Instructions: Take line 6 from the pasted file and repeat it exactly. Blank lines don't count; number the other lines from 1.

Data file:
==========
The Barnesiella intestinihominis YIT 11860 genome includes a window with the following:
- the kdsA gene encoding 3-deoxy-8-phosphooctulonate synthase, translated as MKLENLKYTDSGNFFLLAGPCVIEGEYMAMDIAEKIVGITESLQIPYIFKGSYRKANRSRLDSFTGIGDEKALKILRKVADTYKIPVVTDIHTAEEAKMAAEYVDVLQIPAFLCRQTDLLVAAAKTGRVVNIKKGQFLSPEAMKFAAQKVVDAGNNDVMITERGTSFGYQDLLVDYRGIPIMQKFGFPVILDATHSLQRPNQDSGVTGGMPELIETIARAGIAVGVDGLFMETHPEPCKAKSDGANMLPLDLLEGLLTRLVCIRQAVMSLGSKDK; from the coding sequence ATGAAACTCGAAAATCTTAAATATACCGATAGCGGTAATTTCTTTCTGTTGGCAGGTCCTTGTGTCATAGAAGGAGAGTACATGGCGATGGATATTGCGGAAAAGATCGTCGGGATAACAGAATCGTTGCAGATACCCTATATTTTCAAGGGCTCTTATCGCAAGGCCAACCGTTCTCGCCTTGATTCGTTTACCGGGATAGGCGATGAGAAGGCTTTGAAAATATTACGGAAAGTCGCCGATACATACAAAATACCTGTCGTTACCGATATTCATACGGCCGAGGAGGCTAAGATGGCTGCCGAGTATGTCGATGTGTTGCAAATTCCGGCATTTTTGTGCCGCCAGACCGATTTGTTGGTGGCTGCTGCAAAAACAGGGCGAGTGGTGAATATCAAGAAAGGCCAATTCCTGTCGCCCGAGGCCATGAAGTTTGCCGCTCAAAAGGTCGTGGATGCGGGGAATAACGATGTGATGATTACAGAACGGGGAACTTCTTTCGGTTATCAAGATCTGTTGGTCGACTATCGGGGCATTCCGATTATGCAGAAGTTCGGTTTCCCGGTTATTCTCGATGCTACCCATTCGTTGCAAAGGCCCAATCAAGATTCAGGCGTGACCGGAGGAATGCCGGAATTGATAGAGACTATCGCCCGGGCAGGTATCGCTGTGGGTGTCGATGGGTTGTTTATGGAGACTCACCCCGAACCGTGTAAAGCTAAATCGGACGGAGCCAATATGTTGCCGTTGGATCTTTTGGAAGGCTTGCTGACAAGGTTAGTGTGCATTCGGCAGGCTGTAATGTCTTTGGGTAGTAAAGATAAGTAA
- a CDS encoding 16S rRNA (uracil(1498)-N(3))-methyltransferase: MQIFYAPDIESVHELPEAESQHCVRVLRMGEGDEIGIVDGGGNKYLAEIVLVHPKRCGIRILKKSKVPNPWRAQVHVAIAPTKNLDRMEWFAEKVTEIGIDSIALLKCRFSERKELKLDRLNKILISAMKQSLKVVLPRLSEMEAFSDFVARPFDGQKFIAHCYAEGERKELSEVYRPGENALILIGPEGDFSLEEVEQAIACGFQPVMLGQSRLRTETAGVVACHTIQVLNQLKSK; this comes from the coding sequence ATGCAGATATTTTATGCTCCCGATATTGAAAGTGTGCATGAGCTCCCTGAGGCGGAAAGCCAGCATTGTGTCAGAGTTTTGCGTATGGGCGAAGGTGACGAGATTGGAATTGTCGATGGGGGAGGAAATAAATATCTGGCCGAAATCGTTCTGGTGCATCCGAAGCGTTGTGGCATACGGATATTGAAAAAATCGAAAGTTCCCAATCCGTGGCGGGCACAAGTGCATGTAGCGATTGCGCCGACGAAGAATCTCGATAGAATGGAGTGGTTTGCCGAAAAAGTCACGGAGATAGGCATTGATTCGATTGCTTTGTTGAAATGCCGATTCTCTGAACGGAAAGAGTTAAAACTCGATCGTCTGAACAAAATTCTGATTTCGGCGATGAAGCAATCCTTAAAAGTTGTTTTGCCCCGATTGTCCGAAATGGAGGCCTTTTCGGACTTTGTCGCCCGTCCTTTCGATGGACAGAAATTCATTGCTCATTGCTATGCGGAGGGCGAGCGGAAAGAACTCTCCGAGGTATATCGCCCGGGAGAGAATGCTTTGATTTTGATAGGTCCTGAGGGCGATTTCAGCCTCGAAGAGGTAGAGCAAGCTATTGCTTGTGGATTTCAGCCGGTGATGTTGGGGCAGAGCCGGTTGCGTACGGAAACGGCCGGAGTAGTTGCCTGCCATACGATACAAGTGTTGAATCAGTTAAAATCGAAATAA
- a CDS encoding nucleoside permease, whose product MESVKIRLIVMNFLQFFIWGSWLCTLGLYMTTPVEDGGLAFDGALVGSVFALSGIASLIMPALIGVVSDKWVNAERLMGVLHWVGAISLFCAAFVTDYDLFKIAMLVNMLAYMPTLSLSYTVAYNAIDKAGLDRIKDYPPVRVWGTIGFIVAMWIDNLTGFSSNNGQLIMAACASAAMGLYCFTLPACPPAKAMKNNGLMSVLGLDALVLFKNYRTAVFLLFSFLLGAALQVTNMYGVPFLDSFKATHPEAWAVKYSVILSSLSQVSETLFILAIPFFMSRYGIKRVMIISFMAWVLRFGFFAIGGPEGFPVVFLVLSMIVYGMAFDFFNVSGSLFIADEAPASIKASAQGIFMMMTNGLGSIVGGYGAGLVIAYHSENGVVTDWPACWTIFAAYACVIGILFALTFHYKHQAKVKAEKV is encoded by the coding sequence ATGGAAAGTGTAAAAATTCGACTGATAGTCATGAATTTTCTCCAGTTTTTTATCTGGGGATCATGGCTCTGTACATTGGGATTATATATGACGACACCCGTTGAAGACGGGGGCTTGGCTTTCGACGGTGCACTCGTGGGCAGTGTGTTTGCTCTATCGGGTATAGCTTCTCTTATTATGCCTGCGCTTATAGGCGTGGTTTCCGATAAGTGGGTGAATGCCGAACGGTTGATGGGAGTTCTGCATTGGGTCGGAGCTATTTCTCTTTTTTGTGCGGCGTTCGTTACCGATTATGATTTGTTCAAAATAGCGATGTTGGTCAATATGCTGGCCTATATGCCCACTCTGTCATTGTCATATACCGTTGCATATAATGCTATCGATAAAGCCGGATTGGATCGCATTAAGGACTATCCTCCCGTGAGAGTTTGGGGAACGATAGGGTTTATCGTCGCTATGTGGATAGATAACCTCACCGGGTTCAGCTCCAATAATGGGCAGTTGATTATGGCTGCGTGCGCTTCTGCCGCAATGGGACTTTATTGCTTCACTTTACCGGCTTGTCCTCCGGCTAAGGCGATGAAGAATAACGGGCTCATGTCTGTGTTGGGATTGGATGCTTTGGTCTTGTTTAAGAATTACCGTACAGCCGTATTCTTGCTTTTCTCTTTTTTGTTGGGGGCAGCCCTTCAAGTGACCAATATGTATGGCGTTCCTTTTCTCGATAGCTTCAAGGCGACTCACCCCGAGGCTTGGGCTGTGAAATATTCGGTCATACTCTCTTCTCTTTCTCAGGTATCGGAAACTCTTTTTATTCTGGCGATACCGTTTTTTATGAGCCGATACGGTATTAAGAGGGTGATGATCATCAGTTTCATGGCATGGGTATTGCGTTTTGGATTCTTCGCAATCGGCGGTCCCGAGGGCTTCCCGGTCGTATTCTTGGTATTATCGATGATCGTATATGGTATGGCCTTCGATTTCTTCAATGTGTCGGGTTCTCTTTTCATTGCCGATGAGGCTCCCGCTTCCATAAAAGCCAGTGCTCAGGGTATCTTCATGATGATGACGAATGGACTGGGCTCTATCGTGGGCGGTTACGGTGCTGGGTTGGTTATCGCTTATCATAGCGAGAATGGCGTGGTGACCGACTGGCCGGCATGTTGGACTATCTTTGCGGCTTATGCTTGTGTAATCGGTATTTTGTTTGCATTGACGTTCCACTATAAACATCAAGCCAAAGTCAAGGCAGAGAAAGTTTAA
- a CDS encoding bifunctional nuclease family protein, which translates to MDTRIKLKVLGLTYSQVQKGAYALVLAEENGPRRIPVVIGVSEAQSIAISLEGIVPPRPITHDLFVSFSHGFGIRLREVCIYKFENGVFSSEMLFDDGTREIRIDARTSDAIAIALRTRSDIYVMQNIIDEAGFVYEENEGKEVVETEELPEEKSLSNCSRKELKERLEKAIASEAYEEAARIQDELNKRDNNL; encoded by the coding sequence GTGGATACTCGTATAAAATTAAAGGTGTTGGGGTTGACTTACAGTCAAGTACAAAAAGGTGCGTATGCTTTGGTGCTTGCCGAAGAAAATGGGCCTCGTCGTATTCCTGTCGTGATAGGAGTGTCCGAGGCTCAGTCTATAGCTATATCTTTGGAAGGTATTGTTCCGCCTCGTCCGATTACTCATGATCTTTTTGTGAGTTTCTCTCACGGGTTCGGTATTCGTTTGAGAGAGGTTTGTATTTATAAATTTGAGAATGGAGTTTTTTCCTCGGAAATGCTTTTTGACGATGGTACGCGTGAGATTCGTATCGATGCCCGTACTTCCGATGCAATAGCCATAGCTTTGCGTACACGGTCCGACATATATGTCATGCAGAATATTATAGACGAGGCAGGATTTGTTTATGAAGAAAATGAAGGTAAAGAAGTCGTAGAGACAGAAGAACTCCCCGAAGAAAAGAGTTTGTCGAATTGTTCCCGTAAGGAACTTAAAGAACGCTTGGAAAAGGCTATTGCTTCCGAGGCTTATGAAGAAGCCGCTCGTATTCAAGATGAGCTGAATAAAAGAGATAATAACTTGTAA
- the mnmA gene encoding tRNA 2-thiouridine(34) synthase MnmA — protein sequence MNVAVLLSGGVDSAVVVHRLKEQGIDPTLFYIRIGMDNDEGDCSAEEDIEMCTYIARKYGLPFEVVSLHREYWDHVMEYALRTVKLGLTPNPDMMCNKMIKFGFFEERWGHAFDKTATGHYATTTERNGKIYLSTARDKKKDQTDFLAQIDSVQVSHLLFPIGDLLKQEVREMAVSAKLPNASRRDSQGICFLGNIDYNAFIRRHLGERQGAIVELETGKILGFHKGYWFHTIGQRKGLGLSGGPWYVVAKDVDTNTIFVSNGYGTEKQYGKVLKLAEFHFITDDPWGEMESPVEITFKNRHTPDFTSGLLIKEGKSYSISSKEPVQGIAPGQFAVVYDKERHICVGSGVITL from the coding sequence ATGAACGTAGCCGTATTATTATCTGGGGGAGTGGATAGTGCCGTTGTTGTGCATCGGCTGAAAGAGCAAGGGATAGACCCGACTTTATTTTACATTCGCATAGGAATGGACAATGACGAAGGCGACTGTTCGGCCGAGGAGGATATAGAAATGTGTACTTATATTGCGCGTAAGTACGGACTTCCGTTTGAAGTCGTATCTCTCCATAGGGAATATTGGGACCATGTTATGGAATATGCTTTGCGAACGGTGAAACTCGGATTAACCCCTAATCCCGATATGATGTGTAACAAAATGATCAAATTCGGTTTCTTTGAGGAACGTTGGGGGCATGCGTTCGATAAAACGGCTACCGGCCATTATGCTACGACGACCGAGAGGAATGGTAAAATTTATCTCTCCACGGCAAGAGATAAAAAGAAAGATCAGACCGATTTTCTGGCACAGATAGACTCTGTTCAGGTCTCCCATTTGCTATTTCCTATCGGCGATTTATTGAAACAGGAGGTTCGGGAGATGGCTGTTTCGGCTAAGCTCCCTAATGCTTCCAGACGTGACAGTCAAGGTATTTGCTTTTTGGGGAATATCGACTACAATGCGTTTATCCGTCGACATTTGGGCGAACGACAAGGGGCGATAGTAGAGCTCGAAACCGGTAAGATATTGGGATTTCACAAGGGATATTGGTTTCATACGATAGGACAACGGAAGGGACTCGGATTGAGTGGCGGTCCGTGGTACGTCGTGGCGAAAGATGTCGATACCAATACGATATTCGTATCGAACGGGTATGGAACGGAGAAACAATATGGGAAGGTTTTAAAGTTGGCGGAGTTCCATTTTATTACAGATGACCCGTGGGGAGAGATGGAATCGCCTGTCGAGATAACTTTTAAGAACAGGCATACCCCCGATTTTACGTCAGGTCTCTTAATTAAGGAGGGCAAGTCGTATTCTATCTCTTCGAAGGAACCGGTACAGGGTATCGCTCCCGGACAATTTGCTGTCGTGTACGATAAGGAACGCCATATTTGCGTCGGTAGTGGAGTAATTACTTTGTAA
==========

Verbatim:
- the mnmA gene encoding tRNA 2-thiouridine(34) synthase MnmA — protein sequence MNVAVLLSGGVDSAVVVHRLKEQGIDPTLFYIRIGMDNDEGDCSAEEDIEMCTYIARKYGLPFEVVSLHREYWDHVMEYALRTVKLGLTPNPDMMCNKMIKFGFFEERWGHAFDKTATGHYATTTERNGKIYLSTARDKKKDQTDFLAQIDSVQVSHLLFPIGDLLKQEVREMAVSAKLPNASRRDSQGICFLGNIDYNAFIRRHLGERQGAIVELETGKILGFHKGYWFHTIGQRKGLGLSGGPWYVVAKDVDTNTIFVSNGYGTEKQYGKVLKLAEFHFITDDPWGEMESPVEITFKNRHTPDFTSGLLIKEGKSYSISSKEPVQGIAPGQFAVVYDKERHICVGSGVITL from the coding sequence ATGAACGTAGCCGTATTATTATCTGGGGGAGTGGATAGTGCCGTTGTTGTGCATCGGCTGAAAGAGCAAGGGATAGACCCGACTTTATTTTACATTCGCATAGGAATGGACAATGACGAAGGCGACTGTTCGGCCGAGGAGGATATAGAAATGTGTACTTATATTGCGCGTAAGTACGGACTTCCGTTTGAAGTCGTATCTCTCCATAGGGAATATTGGGACCATGTTATGGAATATGCTTTGCGAACGGTGAAACTCGGATTAACCCCTAATCCCGATATGATGTGTAACAAAATGATCAAATTCGGTTTCTTTGAGGAACGTTGGGGGCATGCGTTCGATAAAACGGCTACCGGCCATTATGCTACGACGACCGAGAGGAATGGTAAAATTTATCTCTCCACGGCAAGAGATAAAAAGAAAGATCAGACCGATTTTCTGGCACAGATAGACTCTGTTCAGGTCTCCCATTTGCTATTTCCTATCGGCGATTTATTGAAACAGGAGGTTCGGGAGATGGCTGTTTCGGCTAAGCTCCCTAATGCTTCCAGACGTGACAGTCAAGGTATTTGCTTTTTGGGGAATATCGACTACAATGCGTTTATCCGTCGACATTTGGGCGAACGACAAGGGGCGATAGTAGAGCTCGAAACCGGTAAGATATTGGGATTTCACAAGGGATATTGGTTTCATACGATAGGACAACGGAAGGGACTCGGATTGAGTGGCGGTCCGTGGTACGTCGTGGCGAAAGATGTCGATACCAATACGATATTCGTATCGAACGGGTATGGAACGGAGAAACAATATGGGAAGGTTTTAAAGTTGGCGGAGTTCCATTTTATTACAGATGACCCGTGGGGAGAGATGGAATCGCCTGTCGAGATAACTTTTAAGAACAGGCATACCCCCGATTTTACGTCAGGTCTCTTAATTAAGGAGGGCAAGTCGTATTCTATCTCTTCGAAGGAACCGGTACAGGGTATCGCTCCCGGACAATTTGCTGTCGTGTACGATAAGGAACGCCATATTTGCGTCGGTAGTGGAGTAATTACTTTGTAA